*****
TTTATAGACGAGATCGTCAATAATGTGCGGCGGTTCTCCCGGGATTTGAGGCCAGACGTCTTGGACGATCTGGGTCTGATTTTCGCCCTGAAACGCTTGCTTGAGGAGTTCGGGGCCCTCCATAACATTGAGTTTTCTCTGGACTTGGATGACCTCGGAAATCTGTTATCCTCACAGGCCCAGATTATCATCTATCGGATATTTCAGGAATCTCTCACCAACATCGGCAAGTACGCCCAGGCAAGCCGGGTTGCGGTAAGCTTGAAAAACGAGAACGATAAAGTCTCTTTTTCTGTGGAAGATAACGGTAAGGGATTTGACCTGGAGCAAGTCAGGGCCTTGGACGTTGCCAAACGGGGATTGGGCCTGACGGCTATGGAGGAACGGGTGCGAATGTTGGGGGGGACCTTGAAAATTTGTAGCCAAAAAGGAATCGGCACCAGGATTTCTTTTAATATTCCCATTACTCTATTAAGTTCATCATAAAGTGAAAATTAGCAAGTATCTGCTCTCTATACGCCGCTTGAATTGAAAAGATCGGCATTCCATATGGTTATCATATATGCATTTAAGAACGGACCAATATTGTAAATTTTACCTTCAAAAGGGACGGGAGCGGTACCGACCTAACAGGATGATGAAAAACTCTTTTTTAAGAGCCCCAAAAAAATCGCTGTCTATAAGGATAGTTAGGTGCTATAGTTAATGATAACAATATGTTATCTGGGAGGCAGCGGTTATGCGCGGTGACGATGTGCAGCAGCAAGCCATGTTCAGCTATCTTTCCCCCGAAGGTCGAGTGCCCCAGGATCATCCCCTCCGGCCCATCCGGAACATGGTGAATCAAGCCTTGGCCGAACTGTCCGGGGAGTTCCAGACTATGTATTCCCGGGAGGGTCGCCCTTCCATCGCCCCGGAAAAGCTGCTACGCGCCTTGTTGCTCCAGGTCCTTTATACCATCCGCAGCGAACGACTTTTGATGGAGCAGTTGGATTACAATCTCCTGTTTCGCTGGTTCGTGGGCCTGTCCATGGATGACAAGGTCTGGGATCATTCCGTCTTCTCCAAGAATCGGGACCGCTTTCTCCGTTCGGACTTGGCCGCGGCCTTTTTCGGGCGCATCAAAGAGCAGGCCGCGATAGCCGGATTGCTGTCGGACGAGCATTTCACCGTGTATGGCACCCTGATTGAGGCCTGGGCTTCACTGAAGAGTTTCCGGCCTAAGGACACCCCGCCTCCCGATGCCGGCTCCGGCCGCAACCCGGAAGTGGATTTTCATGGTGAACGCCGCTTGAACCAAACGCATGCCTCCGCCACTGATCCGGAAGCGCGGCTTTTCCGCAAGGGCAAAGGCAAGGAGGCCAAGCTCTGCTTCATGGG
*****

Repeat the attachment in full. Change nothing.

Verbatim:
TTTATAGACGAGATCGTCAATAATGTGCGGCGGTTCTCCCGGGATTTGAGGCCAGACGTCTTGGACGATCTGGGTCTGATTTTCGCCCTGAAACGCTTGCTTGAGGAGTTCGGGGCCCTCCATAACATTGAGTTTTCTCTGGACTTGGATGACCTCGGAAATCTGTTATCCTCACAGGCCCAGATTATCATCTATCGGATATTTCAGGAATCTCTCACCAACATCGGCAAGTACGCCCAGGCAAGCCGGGTTGCGGTAAGCTTGAAAAACGAGAACGATAAAGTCTCTTTTTCTGTGGAAGATAACGGTAAGGGATTTGACCTGGAGCAAGTCAGGGCCTTGGACGTTGCCAAACGGGGATTGGGCCTGACGGCTATGGAGGAACGGGTGCGAATGTTGGGGGGGACCTTGAAAATTTGTAGCCAAAAAGGAATCGGCACCAGGATTTCTTTTAATATTCCCATTACTCTATTAAGTTCATCATAAAGTGAAAATTAGCAAGTATCTGCTCTCTATACGCCGCTTGAATTGAAAAGATCGGCATTCCATATGGTTATCATATATGCATTTAAGAACGGACCAATATTGTAAATTTTACCTTCAAAAGGGACGGGAGCGGTACCGACCTAACAGGATGATGAAAAACTCTTTTTTAAGAGCCCCAAAAAAATCGCTGTCTATAAGGATAGTTAGGTGCTATAGTTAATGATAACAATATGTTATCTGGGAGGCAGCGGTTATGCGCGGTGACGATGTGCAGCAGCAAGCCATGTTCAGCTATCTTTCCCCCGAAGGTCGAGTGCCCCAGGATCATCCCCTCCGGCCCATCCGGAACATGGTGAATCAAGCCTTGGCCGAACTGTCCGGGGAGTTCCAGACTATGTATTCCCGGGAGGGTCGCCCTTCCATCGCCCCGGAAAAGCTGCTACGCGCCTTGTTGCTCCAGGTCCTTTATACCATCCGCAGCGAACGACTTTTGATGGAGCAGTTGGATTACAATCTCCTGTTTCGCTGGTTCGTGGGCCTGTCCATGGATGACAAGGTCTGGGATCATTCCGTCTTCTCCAAGAATCGGGACCGCTTTCTCCGTTCGGACTTGGCCGCGGCCTTTTTCGGGCGCATCAAAGAGCAGGCCGCGATAGCCGGATTGCTGTCGGACGAGCATTTCACCGTGTATGGCACCCTGATTGAGGCCTGGGCTTCACTGAAGAGTTTCCGGCCTAAGGACACCCCGCCTCCCGATGCCGGCTCCGGCCGCAACCCGGAAGTGGATTTTCATGGTGAACGCCGCTTGAACCAAACGCATGCCTCCGCCACTGATCCGGAAGCGCGGCTTTTCCGCAAGGGCAAAGGCAAGGAGGCCAAGCTCTGCTTCATGGG